“For a prolific writer like Irving Greenfield, the idea that his work might not be everyone’s cup of drama is probably not terribly troubling. However, the idea that his work might be censored has Mr. Greenfield as incensed as any writer would be. So incensed, in fact, that he might create a whole ‘nother work to illustrate just how incensed he is. A work like “Banned in Bisbee”, a play Greenfield wrote in response to his “Depth Force” novels being removed from library bookmobiles in Bisbee, Arizona following the accidental exposure of a nine year old patron to the adult language and situations therein.
With our country only weeks away from the federal government creating a “Department of Conscience and Religious Freedom” it’s easy to see why Director Laurie Rae Waugh and Jim Jennings’ American Theatre of Actors decided to revive Greenfield’s play. Book banning is the thin end of a very dangerous wedge. “Religious Freedom” is a dog-whistle to Christian Evangelicals. Both of those things are going on in the here and now, and this play, which was written some years back, is timely in a way that it wouldn’t have been during the Obama administration.
The play begins when Captain Jack Boxer (Ken Coughlin), the lead character in Greefield’s racy novels, and his first officer Master Chief Paul Gomez (Manny Rey), miraculously appear in the dreamscape of Mayor and Book-banner William Wholemouth (Nick Pascarella) and his wife Mary Lou Beth (Gina Zenyuch). There are a lot of rules that seem to apply to situations like this – one of them being that Boxer and Gomez can appear in the dreams of both William and Mary Lou Beth at the same time. Whatever the rules, Captain Jack, played with a steady-as-she-goes conviction and much leadership drive by Mr. Couglin, is on a mission to convince these rubes that what they’ve done in banning the Depth Force series is not only bigoted but completely hypocritical.
Boxer and Gomez next appear in the down-at-the-heels bar run by Hank, (Tony Scheer) who’s mouthing of god-fearing platitudes foreshadows the inevitable moment when he, like everyone else in Bisbee, is revealed to have feet of clay. The interlopers are soon backed into a corner by Sherriff Freddie (Robert Uller), who alerts the FBI (Joshua Patriarco in a wild turn as “Agent Zachs”) that a couple of Naval Officers seem to have appeared in landlocked, desert Arizona for no discernible reason. Uller gets laughs playing Freddie as a kind of Barnie Fife on steroids, and Patriarco tears the stage up, first as Zachs, with a dash of Bluto Blutarski, and then in a dual role as Fong Shun Un, a pirate character from Greenfield’s books who materializes out of sheet spite in order to mess with Boxer.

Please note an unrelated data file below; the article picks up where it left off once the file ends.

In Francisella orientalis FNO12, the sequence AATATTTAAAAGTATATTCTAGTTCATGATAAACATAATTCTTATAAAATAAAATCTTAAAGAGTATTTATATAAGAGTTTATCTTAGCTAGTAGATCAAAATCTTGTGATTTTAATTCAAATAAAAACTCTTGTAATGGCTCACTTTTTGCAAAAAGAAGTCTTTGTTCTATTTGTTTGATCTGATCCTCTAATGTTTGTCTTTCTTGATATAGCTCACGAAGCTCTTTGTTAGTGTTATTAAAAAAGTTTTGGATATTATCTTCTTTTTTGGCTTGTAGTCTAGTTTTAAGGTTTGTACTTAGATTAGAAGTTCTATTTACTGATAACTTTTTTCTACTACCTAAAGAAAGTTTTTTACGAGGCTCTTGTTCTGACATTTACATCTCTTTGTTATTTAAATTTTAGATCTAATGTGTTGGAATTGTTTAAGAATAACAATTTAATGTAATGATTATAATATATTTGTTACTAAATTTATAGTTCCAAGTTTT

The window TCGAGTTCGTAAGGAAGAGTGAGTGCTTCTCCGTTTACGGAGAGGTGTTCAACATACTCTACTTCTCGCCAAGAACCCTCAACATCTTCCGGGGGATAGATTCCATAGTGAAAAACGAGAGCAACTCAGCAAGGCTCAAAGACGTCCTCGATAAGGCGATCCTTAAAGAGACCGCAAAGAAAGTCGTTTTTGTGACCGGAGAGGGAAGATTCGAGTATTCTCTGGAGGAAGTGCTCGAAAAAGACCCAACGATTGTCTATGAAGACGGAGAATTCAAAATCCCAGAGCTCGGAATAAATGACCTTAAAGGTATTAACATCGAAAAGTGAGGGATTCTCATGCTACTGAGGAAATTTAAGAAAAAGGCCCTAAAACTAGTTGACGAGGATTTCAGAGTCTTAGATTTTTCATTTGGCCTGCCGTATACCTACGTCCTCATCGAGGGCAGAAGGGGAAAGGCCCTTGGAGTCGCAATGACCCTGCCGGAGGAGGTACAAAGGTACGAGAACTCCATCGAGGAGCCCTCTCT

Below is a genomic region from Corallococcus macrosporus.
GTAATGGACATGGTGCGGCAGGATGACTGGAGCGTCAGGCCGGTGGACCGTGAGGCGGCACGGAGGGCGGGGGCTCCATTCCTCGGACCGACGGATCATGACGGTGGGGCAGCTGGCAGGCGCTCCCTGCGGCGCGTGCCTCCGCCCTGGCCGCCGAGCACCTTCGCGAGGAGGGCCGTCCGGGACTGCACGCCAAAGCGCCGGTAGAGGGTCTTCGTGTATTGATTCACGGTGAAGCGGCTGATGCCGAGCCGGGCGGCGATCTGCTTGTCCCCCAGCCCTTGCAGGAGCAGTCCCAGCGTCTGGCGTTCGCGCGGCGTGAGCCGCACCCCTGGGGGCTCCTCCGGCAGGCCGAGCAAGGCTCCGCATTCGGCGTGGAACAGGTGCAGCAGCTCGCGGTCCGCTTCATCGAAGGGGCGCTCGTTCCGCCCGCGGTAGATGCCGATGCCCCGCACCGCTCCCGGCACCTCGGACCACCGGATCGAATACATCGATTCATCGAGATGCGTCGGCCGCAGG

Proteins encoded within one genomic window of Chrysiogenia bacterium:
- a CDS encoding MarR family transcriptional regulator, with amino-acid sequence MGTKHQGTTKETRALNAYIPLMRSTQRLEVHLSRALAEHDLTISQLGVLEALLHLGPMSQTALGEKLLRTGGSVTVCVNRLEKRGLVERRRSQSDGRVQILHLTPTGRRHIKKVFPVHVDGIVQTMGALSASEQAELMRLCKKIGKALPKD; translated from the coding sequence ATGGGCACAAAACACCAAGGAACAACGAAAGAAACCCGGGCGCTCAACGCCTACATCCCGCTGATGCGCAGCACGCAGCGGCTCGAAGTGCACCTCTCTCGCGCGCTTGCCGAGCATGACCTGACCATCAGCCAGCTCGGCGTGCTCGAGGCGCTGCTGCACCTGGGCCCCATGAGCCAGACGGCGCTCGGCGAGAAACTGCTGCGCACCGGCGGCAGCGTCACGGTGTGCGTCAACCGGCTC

Manny Rey is delightful as Boxer’s second in command, and Tony Scheer as Hank brings the pure professionalism and balance that a play this over-the-top very much needs. Amid the naughty-word alarms and a lot of innuendo, we find blunt-talking librarian June Furst (played by the funny and very charming Meredith Rust). Furst, as a librarian, is naturally on the side of truth and freedom of speech, and in the course of speaking freely about her own personal life outs Hank as having been her lover for years on the not-very-down-low.
The Wholemouth family themselves are characterized as you might expect, but Nick Pascarella plays the mayor with such such sweet hangdog resignation that you feel sorry for him rather than angry at him. Gina Zenyuch also brings a lively softness to the role of Mary Lou Beth in a role that easily could have been one-note and unsatisfying in the wrong hands, and Aaron Vargas as “little” Billy Wholemouth relishes his great reveal (that he knew damned, excuse me, darned well when he brought the book home that it was a Greenfield potboiler and not a Garfield-the-cat) without turning the character into a cartoon.
Direction by Laurie Rae Waugh moves along at an appropriately brisk pace, keeping the action moving while still making sure the jokes land. And Ken Coughlin, doing quadruple duty as leading man, set designer, lighting and sound, makes sure that Waughs vision is breezy, fun and tightly-wound.
Taking quite a few shots at the holier-than-though attitude rife in our current political system, the play gets its point across while still being entertaining and enjoyable. Like any good satire, the points being made in this Greenfield play will linger after the laughter is over, making the audience think it through after the curtain has gone down.
You can see “Banned in Bisbee” at the American Theatre of Actors, 314 West 54th Street between 8th and 9th Avenues, 4th Floor, at 8 PM on:
Wednesday, September 12th,
Thursday, September 13th,
Friday, September 14th and
Saturday, September 15th.
There will also be a matinee on Sunday, September 16th, which will be the last performance. $20 Tickets are available for reservation by calling the theatre at 212.581.3044, or via Smartix.com at the following URL